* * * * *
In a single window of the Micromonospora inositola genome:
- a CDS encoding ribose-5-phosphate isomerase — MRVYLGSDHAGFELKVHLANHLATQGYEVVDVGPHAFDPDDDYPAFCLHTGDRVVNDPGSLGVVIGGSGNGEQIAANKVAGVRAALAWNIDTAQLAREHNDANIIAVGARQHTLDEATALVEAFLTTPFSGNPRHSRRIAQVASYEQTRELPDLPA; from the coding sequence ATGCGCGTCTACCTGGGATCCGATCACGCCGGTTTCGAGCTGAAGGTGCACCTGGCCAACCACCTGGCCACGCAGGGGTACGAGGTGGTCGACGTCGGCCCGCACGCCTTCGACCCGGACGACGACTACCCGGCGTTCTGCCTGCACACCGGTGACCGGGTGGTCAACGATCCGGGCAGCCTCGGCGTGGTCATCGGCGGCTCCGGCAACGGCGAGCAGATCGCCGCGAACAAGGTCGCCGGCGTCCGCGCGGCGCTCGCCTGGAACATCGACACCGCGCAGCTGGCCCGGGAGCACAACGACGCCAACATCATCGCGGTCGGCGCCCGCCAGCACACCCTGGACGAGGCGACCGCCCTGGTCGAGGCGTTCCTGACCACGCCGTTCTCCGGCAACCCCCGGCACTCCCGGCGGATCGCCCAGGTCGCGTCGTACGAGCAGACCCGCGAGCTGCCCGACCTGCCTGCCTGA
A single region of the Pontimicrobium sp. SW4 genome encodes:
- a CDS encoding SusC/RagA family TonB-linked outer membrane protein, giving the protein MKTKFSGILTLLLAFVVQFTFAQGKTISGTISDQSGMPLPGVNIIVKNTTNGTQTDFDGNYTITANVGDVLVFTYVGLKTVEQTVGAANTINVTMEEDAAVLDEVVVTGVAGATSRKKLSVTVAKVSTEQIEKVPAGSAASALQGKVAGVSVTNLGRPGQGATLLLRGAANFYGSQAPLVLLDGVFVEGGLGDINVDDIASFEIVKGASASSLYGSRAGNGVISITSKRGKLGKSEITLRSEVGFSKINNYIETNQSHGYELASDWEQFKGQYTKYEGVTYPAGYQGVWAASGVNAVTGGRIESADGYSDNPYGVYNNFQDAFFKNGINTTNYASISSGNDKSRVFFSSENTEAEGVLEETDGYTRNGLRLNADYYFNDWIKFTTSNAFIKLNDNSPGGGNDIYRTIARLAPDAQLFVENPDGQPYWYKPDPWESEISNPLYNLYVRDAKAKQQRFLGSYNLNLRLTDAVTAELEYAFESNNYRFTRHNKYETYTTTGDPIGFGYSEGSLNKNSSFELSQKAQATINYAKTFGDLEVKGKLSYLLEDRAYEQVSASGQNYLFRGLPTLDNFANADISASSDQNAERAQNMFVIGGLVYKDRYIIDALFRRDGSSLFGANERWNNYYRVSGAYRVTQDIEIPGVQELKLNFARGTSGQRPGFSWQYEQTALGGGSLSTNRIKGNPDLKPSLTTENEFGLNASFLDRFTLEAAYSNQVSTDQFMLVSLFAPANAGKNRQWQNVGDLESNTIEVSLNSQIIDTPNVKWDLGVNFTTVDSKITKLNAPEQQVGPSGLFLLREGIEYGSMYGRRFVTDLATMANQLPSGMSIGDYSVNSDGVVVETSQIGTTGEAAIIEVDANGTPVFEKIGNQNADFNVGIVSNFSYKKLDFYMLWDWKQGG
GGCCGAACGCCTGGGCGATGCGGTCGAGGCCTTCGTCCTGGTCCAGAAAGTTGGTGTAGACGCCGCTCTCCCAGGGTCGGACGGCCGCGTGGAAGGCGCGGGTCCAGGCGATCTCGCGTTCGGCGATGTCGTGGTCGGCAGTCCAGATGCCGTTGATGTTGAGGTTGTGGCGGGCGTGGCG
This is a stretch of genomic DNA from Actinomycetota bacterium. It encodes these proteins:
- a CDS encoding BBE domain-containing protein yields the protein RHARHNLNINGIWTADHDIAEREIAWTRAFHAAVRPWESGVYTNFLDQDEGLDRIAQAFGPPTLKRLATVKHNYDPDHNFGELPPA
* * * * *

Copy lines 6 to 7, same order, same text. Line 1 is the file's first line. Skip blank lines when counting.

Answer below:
This is a stretch of genomic DNA from Actinomycetota bacterium. It encodes these proteins:
- a CDS encoding BBE domain-containing protein yields the protein RHARHNLNINGIWTADHDIAEREIAWTRAFHAAVRPWESGVYTNFLDQDEGLDRIAQAFGPPTLKRLATVKHNYDPDHNFGELPPA